Home / News / Dispute with Disney ahead of big sports weekend leaves millions of cable subscribers in the dark

Dispute with Disney ahead of big sports weekend leaves millions of cable subscribers in the dark


A company representing nearly 15 million cable subscribers and The Walt Disney Co. blamed each other on Friday for a dispute that resulted in Disney-owned stations being cut off from viewers on the eve of a major sports weekend for fans of US Open tennis and college football.

Disney and Charter Communications Inc. The dispute between ESPN, ABC, FX, National Geographic, and Disney-branded stations suddenly went black for Charter’s Spectrum TV subscribers on Thursday night. ABC-TV was also discontinued in seven markets, including New York, Chicago, and Los Angeles.

Both the cable company and Disney said the other side rejected any short-term extensions that would allow Spectrum subscribers to access the networks.

Disputes leading to such service interruptions are not uncommon. This feels bigger both because of the number of networks and customers and how companies grapple with the rapidly changing business environment.

On Thursday, the plug was pulled as ESPN broadcast a college football game between Florida and 14th Utah and ESPN2 showed the US Open, including the second-round match between top-ranked Carlos Alcaraz and Lloyd Harris. Charter Spectrum has 14.7 million cable customers.

Charter Communications CEO Chris Winfrey said he was aware that the timing was not ideal for customers.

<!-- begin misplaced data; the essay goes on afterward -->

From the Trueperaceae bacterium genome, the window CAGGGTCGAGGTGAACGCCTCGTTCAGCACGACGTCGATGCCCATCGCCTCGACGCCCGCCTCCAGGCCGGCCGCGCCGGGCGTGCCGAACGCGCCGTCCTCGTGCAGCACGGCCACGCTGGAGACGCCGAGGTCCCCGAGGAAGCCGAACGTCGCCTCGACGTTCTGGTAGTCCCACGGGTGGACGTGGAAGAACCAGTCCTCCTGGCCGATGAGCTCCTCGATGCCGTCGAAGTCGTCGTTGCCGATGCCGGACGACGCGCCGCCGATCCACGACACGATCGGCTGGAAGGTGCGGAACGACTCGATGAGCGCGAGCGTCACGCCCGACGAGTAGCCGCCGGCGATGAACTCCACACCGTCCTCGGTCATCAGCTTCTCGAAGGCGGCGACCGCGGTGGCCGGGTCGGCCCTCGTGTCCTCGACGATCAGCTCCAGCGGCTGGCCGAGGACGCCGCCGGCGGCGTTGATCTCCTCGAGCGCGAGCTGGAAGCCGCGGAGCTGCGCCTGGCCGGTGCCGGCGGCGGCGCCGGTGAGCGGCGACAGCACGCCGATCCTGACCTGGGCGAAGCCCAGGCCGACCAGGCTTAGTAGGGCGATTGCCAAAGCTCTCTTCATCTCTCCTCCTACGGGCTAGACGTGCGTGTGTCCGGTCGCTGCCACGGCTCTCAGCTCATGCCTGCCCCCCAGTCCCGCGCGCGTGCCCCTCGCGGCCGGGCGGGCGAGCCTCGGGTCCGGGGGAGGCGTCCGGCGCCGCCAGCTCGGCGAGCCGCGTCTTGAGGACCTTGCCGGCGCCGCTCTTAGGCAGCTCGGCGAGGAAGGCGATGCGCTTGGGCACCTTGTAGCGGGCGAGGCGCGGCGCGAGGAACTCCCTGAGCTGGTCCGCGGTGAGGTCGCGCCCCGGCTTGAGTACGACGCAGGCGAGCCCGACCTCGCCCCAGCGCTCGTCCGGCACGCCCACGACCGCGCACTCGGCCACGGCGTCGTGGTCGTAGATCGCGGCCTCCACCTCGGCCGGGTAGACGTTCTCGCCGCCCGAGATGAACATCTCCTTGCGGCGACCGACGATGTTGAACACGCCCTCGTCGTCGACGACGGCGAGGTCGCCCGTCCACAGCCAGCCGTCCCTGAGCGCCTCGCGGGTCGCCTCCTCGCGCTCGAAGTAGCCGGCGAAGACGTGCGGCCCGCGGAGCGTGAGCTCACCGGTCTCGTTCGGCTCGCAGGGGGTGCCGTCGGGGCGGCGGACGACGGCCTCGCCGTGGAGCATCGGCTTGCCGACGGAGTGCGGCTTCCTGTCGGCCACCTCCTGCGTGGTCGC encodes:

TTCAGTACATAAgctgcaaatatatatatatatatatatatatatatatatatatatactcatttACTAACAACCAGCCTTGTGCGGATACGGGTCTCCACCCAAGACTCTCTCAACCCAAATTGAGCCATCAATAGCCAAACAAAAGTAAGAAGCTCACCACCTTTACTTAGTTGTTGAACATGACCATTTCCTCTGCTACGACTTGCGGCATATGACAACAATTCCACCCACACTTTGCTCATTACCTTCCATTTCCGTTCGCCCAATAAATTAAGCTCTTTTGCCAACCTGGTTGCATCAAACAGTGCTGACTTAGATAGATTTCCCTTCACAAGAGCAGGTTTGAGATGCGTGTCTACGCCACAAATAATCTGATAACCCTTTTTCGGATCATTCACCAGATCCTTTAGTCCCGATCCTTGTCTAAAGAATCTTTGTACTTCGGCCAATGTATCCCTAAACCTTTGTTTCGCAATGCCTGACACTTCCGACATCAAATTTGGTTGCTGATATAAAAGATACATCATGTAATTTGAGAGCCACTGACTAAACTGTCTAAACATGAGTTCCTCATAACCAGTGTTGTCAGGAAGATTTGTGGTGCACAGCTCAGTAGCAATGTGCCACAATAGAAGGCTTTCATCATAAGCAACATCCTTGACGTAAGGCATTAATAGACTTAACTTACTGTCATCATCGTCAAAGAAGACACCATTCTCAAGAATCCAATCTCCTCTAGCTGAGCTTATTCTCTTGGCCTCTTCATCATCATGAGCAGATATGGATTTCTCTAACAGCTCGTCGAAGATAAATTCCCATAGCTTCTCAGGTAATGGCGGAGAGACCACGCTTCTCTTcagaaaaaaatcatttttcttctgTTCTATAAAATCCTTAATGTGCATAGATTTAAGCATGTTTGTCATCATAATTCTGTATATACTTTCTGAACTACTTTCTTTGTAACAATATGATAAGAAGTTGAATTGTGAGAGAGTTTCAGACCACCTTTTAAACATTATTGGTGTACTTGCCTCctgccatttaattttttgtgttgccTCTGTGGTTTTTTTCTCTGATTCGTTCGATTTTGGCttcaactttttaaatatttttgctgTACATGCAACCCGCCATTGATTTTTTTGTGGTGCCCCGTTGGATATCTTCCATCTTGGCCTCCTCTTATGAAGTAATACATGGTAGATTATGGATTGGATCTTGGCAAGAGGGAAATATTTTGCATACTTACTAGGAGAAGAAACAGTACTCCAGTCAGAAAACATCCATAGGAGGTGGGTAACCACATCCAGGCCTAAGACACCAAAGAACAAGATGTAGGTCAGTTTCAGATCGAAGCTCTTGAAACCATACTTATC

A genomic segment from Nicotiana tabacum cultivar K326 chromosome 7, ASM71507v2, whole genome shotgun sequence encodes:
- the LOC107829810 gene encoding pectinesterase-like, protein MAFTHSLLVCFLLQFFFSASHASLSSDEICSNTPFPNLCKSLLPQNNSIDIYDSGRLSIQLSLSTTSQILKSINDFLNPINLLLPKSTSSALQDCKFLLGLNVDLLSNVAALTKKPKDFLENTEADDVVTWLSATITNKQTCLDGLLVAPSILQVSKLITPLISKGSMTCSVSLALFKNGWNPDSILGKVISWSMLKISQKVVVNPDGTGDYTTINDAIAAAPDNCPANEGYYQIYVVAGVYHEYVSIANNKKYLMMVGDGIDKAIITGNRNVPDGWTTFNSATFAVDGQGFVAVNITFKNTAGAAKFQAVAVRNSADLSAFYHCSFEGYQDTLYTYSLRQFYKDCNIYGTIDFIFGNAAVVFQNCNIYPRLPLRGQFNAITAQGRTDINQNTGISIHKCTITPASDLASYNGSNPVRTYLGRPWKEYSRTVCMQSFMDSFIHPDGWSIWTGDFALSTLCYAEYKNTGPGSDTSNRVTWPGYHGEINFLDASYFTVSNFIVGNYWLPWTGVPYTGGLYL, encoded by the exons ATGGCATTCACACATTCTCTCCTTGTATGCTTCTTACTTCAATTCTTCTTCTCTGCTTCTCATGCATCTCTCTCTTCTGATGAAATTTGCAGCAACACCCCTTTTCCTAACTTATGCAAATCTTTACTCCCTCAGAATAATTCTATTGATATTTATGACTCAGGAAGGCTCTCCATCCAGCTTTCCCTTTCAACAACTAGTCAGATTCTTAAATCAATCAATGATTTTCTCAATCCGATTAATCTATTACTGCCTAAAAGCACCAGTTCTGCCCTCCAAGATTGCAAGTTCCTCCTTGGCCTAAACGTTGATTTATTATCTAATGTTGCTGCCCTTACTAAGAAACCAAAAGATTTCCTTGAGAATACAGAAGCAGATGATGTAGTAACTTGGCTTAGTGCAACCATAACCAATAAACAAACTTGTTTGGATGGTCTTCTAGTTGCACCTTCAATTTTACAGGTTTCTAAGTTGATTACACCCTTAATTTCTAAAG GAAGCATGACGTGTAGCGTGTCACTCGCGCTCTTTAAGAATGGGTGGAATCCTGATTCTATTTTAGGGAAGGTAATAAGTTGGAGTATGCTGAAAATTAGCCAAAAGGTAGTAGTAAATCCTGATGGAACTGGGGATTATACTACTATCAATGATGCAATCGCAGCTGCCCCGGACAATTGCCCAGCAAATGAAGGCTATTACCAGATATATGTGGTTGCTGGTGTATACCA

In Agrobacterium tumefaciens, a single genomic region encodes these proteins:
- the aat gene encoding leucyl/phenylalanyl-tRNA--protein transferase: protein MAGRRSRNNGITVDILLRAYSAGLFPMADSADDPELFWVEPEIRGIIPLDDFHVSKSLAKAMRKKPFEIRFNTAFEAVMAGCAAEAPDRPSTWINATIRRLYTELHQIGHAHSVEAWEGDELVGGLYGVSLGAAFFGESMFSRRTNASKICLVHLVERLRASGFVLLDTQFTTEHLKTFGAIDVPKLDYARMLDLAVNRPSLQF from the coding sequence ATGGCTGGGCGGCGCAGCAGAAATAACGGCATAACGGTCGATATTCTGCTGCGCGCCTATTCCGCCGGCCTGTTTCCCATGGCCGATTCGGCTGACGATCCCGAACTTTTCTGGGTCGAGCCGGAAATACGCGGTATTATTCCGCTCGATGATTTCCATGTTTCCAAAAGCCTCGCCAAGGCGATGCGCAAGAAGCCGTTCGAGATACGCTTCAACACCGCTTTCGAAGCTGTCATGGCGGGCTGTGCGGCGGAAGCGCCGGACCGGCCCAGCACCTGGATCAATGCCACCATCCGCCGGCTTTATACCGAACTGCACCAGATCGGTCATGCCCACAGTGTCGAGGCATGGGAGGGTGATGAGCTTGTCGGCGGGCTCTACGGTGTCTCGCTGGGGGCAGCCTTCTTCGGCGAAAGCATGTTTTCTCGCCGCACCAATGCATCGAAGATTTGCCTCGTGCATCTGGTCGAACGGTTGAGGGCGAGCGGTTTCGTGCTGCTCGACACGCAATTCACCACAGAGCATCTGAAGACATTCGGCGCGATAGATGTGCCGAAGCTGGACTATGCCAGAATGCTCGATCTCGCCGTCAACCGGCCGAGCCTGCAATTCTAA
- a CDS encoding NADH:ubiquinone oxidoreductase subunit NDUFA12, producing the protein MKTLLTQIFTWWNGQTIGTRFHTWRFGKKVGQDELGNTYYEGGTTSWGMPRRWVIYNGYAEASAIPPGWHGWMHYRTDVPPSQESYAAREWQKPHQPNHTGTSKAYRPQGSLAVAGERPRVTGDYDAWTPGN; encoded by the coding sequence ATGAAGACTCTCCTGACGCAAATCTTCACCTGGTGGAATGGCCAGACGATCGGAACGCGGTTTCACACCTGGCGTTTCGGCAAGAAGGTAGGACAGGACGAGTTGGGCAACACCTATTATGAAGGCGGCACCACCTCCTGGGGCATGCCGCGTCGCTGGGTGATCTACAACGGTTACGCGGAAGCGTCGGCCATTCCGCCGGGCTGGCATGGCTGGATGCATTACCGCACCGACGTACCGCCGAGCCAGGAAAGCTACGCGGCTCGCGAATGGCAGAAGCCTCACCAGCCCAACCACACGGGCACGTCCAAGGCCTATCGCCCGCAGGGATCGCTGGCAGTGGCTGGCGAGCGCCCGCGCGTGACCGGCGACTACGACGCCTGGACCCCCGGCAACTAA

“We have almost always avoided these types of conflicts and disruptions to your service,” Winfrey said, addressing customers on a conference call on Friday. “But we had to draw a line in the sand for you.”

These disputes often relate to how much a cable system should pay a company like Disney to carry its stations. ESPN traditionally has the highest carry rates for cable companies. According to S&P Global, Disney makes an average of $2.2 billion a year by moving in Spectrum as part of its 2019 relocation deal.

Due to cable cuts and the growing popularity of broadcasting, Charter says it has lost 25% of its cable customers in the past five years. That’s why he’s looking for a deal with more flexibility: it allows customers to order some Disney-owned stations without having to buy them all, and wants ad-supported streaming services to be included so customers don’t have to essentially pay twice for them.

But Disney said on Friday that broadcast and television products are not the same.

“While Charter claims to value our direct-to-consumer services, they are requesting these services for free,” Disney said in a statement. The company said it has invested billions of dollars in exclusive content for streaming apps.

Other cities where Charter is the main cable carrier include Dallas/Fort Worth; Orlando Florida; Tampa, Florida; Kansas City, Missouri; St. Louis; Cleveland; Cincinnati; Milwaukee; and Las Vegas.

Disney said it was ready to resume negotiations as soon as possible.


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